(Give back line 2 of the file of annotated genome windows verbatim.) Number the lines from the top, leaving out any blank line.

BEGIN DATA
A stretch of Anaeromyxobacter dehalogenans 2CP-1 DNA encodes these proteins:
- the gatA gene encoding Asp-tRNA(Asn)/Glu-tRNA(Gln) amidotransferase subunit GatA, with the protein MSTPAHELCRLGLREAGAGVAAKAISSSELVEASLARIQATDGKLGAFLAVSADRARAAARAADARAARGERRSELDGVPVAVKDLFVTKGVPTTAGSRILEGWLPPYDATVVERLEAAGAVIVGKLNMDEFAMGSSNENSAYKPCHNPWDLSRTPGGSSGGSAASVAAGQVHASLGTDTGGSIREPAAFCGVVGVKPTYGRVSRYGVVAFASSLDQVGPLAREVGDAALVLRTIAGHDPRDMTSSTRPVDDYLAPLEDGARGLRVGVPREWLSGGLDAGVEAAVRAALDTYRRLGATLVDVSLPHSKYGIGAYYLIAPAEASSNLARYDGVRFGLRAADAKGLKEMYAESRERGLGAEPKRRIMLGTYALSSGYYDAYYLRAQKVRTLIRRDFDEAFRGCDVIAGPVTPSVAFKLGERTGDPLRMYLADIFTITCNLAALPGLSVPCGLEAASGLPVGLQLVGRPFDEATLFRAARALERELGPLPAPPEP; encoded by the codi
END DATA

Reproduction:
- the gatA gene encoding Asp-tRNA(Asn)/Glu-tRNA(Gln) amidotransferase subunit GatA, with the protein MSTPAHELCRLGLREAGAGVAAKAISSSELVEASLARIQATDGKLGAFLAVSADRARAAARAADARAARGERRSELDGVPVAVKDLFVTKGVPTTAGSRILEGWLPPYDATVVERLEAAGAVIVGKLNMDEFAMGSSNENSAYKPCHNPWDLSRTPGGSSGGSAASVAAGQVHASLGTDTGGSIREPAAFCGVVGVKPTYGRVSRYGVVAFASSLDQVGPLAREVGDAALVLRTIAGHDPRDMTSSTRPVDDYLAPLEDGARGLRVGVPREWLSGGLDAGVEAAVRAALDTYRRLGATLVDVSLPHSKYGIGAYYLIAPAEASSNLARYDGVRFGLRAADAKGLKEMYAESRERGLGAEPKRRIMLGTYALSSGYYDAYYLRAQKVRTLIRRDFDEAFRGCDVIAGPVTPSVAFKLGERTGDPLRMYLADIFTITCNLAALPGLSVPCGLEAASGLPVGLQLVGRPFDEATLFRAARALERELGPLPAPPEP; encoded by the codi